Superficial chemical peeling with glycolic acid in melasma

Safoora Aamir, Tariq Rashid, Haroon Nabi, Tahir Saeed Haroon


Background Melasma is an acquired hyperpigmentation of exposed parts of face and neck,
for which various treatment options are available. Chemical peeling is an established
treatment modality for melasma.
Objective The aim of this study was to assess the safety and efficacy of glycolic acid peel in
our patients with melasma where the predominant Fitzpatrick skin type is IV and V.
Patients & methods A prospective therapeutic trial was carried out in the Department of
Dermatology, Mayo Hospital Lahore Pakistan from May 1999 to February 2000.Twenty
adult females (age range 18-38 years) with melasma (epidermal n=15, mixed n=3, dermal
n=2) were enrolled. Trial was conducted as a series of six fortnightly hospital-based peeling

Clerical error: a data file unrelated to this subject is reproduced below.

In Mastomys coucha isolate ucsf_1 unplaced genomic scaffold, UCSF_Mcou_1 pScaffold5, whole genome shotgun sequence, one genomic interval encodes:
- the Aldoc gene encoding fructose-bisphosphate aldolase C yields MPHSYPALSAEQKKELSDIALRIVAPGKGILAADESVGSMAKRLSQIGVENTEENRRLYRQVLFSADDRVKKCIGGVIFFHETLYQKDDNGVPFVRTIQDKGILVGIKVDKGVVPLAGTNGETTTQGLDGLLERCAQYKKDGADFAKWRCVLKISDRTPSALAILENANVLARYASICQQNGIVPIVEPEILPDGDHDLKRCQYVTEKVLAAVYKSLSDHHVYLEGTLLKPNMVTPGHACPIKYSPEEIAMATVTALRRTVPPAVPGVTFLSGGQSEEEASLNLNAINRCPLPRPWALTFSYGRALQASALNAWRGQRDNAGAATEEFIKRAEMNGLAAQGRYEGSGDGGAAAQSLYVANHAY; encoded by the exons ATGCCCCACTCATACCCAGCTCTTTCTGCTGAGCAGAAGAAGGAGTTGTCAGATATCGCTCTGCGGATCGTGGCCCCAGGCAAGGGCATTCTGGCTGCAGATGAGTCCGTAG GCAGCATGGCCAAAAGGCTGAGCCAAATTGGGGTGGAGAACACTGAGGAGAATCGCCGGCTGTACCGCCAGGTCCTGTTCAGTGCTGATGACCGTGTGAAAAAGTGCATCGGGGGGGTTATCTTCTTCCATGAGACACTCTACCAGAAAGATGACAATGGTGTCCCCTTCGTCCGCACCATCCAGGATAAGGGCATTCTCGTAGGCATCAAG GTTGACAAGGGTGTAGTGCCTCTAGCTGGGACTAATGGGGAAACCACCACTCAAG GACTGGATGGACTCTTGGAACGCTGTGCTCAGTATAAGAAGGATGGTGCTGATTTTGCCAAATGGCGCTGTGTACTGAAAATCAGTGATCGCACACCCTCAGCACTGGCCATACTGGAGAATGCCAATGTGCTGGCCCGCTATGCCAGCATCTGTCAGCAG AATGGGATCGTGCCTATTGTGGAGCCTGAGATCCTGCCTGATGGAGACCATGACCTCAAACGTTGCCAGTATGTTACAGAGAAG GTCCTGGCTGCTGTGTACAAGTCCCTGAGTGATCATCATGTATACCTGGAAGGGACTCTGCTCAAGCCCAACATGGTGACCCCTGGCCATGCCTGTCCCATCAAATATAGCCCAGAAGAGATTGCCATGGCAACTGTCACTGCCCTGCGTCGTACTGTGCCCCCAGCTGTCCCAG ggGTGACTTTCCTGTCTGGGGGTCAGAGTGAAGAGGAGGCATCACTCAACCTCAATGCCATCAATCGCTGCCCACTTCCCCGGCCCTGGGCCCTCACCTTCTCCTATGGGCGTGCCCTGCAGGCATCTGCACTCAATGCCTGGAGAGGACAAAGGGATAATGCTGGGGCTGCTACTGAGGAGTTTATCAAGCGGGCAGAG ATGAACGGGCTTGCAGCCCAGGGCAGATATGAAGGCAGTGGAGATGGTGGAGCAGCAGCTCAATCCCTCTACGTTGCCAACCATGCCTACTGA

sessions with increasing concentration of glycolic acid (20%-50%), and nightly application of
tretinoin, 5% glycolic acid and 2% hydroquinone. Patients were followed up for a period of
two months after completion of treatment.
Results The mean pre-peel and post-peel melasma area and severity index (MASI) scores
were 16.56 and 3.8 respectively, showing a significant reduction of about 75% (p< 0.05).
Among the two clinical patterns seen in our patients, malar distribution responded better as
compared to the centrofacial. Mild and reversible complications noted were erythema (90%),
peeling (70%), crusting (55%), post-inflammatory hyperpigmentation (20%) and moist
maceration (10%).
Conclusion Superficial chemical peeling with glycolic acid is safe and effective treatment
modality for melasma in our population.


Chemical peeling, melasma, glycolic acid

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